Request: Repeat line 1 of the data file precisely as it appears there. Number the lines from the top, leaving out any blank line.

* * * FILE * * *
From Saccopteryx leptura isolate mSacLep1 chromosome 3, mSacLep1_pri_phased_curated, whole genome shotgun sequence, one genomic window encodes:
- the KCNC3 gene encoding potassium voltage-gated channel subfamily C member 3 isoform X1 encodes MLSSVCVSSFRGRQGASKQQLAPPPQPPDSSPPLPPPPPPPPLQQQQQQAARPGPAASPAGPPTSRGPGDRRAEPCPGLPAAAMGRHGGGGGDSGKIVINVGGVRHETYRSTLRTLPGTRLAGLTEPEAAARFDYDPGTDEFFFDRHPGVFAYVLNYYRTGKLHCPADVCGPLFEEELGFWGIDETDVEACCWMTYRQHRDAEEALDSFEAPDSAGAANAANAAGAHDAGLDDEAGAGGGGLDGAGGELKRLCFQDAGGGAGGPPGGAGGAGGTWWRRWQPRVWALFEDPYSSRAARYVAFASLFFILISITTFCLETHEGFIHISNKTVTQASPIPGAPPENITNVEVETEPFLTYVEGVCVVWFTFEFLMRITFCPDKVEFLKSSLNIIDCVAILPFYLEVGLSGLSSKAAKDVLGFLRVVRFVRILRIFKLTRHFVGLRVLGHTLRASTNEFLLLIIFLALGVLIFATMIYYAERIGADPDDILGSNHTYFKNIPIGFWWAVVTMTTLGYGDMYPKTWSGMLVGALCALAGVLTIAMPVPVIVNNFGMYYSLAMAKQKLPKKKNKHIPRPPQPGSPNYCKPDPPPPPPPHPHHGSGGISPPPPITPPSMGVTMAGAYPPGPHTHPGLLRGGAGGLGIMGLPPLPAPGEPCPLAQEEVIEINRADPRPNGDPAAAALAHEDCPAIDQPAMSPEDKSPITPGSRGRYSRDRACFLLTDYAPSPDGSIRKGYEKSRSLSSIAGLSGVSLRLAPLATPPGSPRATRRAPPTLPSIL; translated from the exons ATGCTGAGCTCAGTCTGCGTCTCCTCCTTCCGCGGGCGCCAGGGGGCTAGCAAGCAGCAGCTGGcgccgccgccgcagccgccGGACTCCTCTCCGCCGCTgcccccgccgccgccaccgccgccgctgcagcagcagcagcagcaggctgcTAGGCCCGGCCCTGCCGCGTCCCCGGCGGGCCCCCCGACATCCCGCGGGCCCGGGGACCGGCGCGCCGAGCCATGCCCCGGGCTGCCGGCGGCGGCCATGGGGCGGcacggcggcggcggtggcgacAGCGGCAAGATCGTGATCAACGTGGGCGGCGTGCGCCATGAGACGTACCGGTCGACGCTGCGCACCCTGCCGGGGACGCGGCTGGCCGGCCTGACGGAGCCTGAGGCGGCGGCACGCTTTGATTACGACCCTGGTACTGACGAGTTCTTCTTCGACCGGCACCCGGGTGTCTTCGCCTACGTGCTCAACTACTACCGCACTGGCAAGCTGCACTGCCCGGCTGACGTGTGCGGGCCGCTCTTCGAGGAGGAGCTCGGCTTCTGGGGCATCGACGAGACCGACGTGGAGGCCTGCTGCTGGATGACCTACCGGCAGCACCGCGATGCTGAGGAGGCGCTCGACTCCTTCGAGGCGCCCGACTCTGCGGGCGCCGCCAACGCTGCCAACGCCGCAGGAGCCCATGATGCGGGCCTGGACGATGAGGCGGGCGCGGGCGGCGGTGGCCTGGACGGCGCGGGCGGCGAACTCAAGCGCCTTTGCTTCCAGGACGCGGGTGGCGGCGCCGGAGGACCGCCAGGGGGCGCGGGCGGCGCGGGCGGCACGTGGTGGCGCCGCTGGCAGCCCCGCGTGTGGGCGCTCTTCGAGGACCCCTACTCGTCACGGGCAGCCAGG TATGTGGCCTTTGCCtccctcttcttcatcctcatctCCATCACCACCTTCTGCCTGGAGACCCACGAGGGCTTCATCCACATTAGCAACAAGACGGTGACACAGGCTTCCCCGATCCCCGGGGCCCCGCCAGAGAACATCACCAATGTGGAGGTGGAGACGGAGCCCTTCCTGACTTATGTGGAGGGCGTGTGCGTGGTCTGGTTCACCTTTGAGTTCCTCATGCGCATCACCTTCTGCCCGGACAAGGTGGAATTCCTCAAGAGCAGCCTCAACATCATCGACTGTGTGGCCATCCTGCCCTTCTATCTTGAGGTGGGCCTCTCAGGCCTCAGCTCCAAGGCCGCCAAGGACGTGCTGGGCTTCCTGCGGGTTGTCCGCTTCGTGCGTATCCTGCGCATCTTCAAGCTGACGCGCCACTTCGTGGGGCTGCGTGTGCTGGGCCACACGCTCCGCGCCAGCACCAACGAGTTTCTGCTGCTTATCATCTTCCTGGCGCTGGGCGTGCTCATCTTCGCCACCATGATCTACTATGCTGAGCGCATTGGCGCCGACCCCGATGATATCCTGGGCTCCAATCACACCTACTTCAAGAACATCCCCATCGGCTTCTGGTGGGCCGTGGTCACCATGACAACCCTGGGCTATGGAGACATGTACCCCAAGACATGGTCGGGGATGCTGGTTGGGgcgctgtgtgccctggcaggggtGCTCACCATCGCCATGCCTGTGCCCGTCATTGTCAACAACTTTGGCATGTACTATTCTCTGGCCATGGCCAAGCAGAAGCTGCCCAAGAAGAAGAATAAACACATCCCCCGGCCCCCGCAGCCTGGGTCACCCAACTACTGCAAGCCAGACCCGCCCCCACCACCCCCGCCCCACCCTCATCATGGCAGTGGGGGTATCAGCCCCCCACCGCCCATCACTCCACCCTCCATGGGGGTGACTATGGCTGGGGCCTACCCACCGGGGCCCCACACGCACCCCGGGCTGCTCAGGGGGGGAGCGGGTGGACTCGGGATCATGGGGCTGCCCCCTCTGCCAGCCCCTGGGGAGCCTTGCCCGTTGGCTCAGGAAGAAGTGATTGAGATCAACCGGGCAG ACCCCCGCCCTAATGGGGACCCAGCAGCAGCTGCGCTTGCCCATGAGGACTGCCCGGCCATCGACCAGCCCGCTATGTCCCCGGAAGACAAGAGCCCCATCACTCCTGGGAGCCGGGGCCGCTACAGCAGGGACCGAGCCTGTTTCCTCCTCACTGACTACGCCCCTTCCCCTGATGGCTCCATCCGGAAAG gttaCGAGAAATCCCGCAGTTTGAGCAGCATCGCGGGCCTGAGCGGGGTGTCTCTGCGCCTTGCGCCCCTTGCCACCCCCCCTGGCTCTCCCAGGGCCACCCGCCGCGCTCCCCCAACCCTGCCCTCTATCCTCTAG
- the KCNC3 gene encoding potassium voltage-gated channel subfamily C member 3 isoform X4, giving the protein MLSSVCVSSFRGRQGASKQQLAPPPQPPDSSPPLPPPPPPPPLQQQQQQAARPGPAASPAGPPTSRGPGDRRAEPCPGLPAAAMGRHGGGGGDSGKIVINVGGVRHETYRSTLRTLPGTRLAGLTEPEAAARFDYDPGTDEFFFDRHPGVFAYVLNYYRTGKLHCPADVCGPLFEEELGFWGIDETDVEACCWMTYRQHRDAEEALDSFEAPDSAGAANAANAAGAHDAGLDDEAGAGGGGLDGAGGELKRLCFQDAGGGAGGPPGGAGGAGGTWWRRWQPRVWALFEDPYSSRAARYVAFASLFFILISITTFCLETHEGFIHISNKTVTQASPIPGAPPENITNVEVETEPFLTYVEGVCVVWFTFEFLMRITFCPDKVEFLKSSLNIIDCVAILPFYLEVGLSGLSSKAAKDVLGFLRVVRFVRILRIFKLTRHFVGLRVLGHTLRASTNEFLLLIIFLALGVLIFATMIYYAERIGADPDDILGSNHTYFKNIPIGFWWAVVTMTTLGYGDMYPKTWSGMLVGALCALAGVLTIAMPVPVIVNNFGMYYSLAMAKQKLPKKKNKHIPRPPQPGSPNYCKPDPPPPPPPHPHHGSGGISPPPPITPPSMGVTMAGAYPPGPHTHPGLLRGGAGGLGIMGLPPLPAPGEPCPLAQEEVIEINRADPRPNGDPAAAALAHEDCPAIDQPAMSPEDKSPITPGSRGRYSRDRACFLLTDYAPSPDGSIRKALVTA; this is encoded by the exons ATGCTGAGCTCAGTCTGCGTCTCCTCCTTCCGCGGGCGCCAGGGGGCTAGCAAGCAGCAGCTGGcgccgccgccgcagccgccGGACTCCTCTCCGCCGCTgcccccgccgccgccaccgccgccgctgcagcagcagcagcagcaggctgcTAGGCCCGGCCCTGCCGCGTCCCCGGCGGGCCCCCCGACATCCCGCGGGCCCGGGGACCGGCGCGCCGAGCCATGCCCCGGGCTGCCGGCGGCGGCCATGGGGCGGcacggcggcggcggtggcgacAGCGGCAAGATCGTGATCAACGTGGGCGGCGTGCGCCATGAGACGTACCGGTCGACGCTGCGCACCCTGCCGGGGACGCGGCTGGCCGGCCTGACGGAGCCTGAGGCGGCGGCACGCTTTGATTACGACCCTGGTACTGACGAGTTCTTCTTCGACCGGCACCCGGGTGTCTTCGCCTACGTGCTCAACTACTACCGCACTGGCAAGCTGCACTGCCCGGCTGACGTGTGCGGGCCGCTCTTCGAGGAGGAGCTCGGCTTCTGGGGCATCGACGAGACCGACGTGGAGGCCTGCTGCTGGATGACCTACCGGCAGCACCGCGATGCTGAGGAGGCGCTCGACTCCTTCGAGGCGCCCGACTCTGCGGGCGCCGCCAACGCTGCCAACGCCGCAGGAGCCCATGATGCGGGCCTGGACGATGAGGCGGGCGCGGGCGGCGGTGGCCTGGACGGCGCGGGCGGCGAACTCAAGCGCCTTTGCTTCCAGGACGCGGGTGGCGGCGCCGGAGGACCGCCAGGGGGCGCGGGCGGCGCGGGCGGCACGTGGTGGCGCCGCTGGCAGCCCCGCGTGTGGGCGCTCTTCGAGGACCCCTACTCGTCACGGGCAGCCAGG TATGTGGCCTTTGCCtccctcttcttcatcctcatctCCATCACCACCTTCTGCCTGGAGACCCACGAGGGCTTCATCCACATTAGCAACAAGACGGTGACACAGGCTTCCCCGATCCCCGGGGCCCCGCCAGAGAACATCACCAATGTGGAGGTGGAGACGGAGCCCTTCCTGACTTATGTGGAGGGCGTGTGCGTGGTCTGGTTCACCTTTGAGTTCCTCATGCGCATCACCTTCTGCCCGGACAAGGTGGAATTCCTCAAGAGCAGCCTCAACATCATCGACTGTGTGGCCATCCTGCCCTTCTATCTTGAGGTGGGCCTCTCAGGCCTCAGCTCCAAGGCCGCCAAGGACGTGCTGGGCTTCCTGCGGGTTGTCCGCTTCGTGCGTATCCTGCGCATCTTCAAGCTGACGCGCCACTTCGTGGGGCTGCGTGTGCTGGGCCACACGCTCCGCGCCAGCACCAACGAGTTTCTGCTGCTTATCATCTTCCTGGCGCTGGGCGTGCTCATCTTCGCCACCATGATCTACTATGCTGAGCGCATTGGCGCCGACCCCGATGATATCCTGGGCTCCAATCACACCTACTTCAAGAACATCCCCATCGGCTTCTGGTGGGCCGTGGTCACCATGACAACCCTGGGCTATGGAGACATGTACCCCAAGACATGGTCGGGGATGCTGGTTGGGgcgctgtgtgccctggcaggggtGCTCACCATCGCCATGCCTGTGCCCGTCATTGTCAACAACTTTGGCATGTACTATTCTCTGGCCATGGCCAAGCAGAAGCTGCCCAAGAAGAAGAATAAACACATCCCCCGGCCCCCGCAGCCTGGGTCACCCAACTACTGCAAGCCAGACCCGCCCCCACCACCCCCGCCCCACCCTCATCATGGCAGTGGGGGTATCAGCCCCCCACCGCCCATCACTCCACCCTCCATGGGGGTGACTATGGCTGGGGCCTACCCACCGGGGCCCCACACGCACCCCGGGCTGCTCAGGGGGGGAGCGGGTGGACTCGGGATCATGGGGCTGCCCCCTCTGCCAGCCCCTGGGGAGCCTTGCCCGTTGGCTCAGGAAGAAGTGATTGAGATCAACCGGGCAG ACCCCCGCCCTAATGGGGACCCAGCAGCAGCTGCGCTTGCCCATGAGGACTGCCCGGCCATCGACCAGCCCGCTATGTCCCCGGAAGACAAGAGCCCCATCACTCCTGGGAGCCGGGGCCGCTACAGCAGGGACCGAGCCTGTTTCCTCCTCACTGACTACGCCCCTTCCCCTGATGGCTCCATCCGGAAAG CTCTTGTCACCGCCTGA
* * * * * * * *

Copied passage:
From Saccopteryx leptura isolate mSacLep1 chromosome 3, mSacLep1_pri_phased_curated, whole genome shotgun sequence, one genomic window encodes: